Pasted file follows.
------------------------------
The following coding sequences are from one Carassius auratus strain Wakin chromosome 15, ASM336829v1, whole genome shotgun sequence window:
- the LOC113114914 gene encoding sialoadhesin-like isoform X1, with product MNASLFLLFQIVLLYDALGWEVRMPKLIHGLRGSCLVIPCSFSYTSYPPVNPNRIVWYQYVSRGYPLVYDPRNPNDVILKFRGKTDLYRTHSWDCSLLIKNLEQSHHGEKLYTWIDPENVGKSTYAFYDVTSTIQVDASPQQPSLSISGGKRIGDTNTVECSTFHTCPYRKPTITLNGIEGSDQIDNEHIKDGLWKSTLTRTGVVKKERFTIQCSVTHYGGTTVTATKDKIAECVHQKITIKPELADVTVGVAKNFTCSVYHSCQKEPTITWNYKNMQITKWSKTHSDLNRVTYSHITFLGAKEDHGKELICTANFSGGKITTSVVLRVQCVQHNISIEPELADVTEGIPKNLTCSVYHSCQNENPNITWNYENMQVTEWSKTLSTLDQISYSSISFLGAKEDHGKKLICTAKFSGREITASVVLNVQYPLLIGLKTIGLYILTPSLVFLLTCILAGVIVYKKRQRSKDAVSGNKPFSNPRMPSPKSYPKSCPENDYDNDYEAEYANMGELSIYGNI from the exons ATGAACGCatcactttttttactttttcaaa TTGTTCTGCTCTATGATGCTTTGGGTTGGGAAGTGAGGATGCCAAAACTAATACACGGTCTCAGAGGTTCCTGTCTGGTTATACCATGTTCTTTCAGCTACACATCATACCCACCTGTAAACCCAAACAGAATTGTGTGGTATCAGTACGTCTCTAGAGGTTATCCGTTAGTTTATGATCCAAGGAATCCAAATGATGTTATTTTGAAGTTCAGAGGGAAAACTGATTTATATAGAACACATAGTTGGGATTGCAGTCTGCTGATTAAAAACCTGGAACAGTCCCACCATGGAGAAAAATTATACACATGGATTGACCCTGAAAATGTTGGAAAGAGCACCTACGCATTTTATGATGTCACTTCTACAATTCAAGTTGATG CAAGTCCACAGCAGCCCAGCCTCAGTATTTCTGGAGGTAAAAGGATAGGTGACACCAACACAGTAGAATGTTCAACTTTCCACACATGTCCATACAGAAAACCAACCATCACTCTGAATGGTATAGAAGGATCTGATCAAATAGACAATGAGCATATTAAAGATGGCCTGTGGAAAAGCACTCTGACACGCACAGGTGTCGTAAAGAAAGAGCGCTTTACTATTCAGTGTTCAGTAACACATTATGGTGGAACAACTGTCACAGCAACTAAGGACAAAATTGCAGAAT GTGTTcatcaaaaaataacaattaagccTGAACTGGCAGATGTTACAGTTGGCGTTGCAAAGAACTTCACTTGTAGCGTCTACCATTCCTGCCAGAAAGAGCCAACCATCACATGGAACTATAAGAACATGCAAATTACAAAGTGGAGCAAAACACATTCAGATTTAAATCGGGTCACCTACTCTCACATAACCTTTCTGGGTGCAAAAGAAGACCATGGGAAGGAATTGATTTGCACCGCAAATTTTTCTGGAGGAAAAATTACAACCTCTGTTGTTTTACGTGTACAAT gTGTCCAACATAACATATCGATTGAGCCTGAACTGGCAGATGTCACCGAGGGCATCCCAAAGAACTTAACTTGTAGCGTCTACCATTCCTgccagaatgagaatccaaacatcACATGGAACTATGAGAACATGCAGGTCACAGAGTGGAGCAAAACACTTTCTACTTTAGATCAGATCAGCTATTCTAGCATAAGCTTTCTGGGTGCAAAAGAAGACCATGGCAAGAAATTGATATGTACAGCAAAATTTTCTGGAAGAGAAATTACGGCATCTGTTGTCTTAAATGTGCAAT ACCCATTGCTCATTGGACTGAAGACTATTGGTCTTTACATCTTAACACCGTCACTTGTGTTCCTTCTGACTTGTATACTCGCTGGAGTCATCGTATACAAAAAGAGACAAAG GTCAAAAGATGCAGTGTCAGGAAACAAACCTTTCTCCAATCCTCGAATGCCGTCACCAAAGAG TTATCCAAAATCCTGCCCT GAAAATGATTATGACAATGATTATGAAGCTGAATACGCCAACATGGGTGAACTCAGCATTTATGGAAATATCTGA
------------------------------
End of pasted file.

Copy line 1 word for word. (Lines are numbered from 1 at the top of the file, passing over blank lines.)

The following coding sequences are from one Carassius auratus strain Wakin chromosome 15, ASM336829v1, whole genome shotgun sequence window: